Sternum cleft not only affects the aesthetic appearance, but also leads to destruction of thorax bone structure, resulting in opposing thoracic movements, and the mediastinum structure not effectively protected. Therefore, corrective surgery is necessary for patients with a cleft sternum to remove deformities, restore the bone-protected mediastinal structure, and set normal intrathoracic pressure . Surgical correction of sternal cleft is the key treatment method, and it depends on the age of the patient. Regardless of whether there are clinical symptoms of sternal cleft, primary repair surgery must be done as soon as possible, ideally during the neonatal period because the sternum is more flexible then and the surgical techniques required are simple. Furthermore, the sternum fissure can be directly sutured in newborns within 1 month after birth. However, if corrective surgery is not performed during the neonatal period, as age increases, sternal cartilage ossification will cause sternal reconstruction to become complicated, and the requirements for surgical techniques are greatly increased, including sliding or rotating cartilage incision, sliding chondrotomy, partial or total thymectomy, clavicle dislocation, bone or cartilage graft insertion, and muscle flap insertion [17,18]. In older patients, the chest cavity is stiff and difficult to repair. Sliding chondrotomy and clavicle dislocation are effective and beneficial in elderly patients with chest wall stiffness because they increase chest wall compliance [19,20]. Partial or complete thymectomy is also sometimes required to reduce the risk of mediastinal compression during closure. If the sternal fissure is too wide or the risk of cardiovascular compression is too high, it can be closed with a prosthesis or bone graft [17,21]. Corrective surgery to reconstruct the thoracic structure must avoid compression of the heart and blood vessels. Consequently, timely diagnosis and corrective surgery can repair the thoracic structure and restore its protective function, achieving aesthetic effects.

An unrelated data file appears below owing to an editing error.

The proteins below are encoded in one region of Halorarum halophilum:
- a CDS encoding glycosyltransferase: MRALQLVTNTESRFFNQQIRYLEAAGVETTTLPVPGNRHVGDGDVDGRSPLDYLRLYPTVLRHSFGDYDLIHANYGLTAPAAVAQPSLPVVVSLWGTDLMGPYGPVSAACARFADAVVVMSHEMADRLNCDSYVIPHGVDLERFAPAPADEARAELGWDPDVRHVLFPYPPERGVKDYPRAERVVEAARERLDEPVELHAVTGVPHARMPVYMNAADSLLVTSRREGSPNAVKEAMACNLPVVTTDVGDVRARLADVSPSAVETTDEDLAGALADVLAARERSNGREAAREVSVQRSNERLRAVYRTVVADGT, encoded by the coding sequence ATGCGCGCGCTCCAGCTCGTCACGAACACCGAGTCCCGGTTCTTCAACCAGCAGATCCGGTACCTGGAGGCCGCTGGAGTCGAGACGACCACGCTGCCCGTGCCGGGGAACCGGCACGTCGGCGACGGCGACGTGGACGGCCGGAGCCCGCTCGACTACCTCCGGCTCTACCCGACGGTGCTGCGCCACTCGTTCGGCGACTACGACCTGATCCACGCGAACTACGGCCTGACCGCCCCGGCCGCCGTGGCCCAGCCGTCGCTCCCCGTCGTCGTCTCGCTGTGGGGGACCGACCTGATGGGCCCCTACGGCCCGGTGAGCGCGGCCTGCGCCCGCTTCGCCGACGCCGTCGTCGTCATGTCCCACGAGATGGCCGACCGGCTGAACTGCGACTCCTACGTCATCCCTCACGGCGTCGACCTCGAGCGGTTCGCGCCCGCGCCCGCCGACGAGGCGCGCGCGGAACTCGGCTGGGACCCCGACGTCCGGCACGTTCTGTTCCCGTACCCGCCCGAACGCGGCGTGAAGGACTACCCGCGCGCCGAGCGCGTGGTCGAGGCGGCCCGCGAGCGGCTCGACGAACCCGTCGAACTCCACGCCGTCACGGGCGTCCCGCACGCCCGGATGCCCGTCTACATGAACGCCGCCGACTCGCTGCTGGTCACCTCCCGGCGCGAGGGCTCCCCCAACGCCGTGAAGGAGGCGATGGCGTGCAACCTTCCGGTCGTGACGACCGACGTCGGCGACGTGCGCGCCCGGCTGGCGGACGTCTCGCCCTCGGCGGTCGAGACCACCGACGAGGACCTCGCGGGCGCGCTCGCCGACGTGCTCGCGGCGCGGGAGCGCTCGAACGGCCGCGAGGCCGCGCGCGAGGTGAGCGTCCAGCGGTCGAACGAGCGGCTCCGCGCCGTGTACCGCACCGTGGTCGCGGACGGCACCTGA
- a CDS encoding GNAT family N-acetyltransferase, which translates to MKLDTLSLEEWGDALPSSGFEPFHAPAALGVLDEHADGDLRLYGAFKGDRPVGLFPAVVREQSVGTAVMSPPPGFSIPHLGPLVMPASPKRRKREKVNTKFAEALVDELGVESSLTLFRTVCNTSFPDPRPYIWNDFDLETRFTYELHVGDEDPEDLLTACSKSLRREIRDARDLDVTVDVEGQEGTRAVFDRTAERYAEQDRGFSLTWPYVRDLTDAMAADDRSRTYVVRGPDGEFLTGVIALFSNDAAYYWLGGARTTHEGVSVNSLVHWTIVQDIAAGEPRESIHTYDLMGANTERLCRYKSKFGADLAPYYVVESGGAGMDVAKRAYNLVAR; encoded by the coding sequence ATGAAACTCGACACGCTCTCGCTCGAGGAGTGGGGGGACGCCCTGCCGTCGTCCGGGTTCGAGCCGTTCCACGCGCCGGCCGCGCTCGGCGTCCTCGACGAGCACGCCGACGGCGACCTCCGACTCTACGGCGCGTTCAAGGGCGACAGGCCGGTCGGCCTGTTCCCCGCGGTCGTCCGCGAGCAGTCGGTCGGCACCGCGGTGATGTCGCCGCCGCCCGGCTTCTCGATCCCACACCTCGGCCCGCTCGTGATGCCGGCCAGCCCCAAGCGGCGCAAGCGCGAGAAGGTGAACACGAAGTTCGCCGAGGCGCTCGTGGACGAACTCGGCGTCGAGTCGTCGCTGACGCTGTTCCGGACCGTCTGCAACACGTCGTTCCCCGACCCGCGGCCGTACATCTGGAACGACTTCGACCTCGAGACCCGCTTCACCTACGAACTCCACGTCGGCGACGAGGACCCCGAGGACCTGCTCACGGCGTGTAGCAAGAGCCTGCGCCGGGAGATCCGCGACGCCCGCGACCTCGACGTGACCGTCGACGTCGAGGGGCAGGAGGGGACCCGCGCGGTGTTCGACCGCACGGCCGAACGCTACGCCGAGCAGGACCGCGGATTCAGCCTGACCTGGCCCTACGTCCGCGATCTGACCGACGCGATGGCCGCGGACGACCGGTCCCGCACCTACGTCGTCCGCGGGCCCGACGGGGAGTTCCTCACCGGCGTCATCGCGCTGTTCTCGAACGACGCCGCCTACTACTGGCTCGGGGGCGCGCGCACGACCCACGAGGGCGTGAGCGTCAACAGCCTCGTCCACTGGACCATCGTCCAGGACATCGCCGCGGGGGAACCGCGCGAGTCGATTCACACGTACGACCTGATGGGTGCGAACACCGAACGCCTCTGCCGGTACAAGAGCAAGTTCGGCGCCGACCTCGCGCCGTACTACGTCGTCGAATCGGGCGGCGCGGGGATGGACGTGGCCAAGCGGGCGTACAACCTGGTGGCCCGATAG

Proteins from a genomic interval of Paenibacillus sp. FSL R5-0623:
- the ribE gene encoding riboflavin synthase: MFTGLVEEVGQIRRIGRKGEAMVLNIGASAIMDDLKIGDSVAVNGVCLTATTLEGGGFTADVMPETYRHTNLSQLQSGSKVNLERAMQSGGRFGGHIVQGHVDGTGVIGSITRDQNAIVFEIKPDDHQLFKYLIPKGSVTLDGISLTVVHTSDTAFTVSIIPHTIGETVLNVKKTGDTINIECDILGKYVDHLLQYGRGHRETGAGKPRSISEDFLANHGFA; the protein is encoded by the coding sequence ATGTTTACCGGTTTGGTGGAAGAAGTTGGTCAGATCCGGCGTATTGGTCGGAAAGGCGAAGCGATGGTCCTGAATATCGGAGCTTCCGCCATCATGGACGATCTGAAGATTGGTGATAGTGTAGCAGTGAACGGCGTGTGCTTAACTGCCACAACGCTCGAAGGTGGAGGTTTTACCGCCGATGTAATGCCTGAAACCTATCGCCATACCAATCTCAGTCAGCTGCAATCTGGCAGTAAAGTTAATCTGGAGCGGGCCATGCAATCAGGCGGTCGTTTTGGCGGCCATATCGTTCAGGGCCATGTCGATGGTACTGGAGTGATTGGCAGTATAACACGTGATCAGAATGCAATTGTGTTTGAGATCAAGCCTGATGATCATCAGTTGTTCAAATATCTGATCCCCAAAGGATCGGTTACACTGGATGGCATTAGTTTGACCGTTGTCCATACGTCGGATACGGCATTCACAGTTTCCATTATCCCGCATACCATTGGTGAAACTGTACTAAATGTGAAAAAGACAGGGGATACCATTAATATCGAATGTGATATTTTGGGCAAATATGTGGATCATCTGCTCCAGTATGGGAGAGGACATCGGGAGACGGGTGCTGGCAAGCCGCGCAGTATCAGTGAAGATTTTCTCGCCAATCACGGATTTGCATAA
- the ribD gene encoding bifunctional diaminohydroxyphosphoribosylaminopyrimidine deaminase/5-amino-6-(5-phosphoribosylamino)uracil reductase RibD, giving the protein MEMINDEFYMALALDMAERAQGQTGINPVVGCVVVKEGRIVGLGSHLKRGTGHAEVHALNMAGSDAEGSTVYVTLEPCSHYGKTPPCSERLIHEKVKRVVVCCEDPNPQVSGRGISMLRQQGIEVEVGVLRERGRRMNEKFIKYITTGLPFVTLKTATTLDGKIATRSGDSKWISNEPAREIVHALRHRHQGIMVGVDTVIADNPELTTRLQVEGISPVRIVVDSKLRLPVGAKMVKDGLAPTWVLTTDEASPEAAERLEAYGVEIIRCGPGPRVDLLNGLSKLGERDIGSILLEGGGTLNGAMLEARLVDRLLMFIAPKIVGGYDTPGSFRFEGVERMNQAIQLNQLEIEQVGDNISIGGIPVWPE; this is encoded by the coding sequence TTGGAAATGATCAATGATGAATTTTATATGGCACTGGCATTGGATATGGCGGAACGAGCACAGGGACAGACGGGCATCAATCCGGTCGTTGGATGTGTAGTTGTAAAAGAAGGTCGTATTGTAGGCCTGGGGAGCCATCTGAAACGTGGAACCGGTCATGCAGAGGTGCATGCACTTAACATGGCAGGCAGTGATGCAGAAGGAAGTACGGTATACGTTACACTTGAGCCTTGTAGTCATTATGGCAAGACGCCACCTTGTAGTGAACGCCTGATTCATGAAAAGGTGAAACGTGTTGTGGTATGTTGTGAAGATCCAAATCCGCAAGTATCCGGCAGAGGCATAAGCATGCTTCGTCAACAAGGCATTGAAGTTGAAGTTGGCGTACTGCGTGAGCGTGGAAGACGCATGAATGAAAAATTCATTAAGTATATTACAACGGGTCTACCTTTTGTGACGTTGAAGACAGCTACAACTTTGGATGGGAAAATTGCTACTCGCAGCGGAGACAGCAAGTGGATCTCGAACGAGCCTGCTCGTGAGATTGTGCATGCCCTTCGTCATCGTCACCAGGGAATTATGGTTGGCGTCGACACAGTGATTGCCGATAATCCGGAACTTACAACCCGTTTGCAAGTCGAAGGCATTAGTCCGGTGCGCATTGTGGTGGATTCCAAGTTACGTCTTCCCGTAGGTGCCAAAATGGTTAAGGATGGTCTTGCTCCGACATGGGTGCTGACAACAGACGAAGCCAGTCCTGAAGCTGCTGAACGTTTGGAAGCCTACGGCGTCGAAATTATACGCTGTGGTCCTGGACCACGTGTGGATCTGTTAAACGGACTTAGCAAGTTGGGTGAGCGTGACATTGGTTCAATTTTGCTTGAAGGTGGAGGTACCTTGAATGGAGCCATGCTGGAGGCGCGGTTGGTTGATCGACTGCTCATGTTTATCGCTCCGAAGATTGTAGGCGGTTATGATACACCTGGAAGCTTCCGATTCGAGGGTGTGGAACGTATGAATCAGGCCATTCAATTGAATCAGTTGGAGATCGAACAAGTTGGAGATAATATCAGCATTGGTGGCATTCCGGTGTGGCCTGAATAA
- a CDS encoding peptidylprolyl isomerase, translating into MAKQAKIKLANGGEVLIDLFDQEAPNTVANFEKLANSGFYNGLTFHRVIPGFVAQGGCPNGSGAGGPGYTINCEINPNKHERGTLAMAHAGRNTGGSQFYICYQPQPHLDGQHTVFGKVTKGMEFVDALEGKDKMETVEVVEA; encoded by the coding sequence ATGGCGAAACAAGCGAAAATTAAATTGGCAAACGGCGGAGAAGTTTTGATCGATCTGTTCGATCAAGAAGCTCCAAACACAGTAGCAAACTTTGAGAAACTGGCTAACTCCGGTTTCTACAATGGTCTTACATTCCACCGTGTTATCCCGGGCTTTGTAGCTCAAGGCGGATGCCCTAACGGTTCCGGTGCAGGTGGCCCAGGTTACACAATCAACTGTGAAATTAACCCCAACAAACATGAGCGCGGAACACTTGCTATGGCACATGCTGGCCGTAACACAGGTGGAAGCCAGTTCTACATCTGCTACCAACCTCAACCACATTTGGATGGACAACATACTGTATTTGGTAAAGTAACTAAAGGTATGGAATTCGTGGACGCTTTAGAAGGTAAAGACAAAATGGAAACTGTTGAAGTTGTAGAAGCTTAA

Sternal cleft is a rare congenital disease that affects esthetics and can seriously endanger the patient’s life. Timely corrective surgery is very important for patients with congenital sternal cleft, preferably during the neonatal period. At present, the postpartum diagnosis of congenital sternal cleft mainly relies on imaging examinations including thoracic CT, 3D reconstruction CT, and MRI, but CT is usually not used for prenatal diagnosis because the radiation generated can affect normal fetal development. Ultrasound is currently the main prenatal diagnosis method for sternal clefts, but due to the limited resolution of ultrasound images, mild sternal clefts are not easily found. Although MRI is an effective prenatal method for sternal clefts, it cannot be used as a routine method for prenatal diagnosis due to its high cost and can only be used after the abnormality is detected by ultrasound. Thus, there is an urgent need for appropriate prenatal diagnostic methods that can detect mild microsternal clefts.
FiguresFigure 1.. A newborn girl with an isolated congenital superior sternal cleft in the middle of the chest and extended to the root of the umbilical cord. Figure 2.. Thoracic CT with no contrast agent injected indicating the unclosed sternum (arrow). Figure 3.. The specific data of the cracks between the 4 unclosed sternal segments that together constitute the sternum body of this newborn at the same level of the sternal separation. (A) Distance between the inner edges of the first sternal segment is 12.8 mm; (B) Distance between centers of the first sternal segment is 15.8 mm; (C) Distance between the inner edges of the second sternal segment is 4.5 mm; (D) Distance between centers of the second sternal segment is 6.8 mm; (E) Distance between the inner edges of the third sternum is 2.6 mm; (F) Distance between centers of the third sternum is 4.4 mm; (G) Distance between the inner edges of the fourth sternum is 4.1 mm; (H) Distance between centers of the fourth sternum is 6.4 mm (arrow). Figure 4.. Three-dimensional reconstruction CT examination results of this newborn with a sternal cleft. (A) Three-dimensional reconstruction CT of the chest showing unclosed sternum and no deformity of the ribs and spine; (B) Local three-dimensional reconstruction CT of the sternum showing the unclosed sternum (arrow).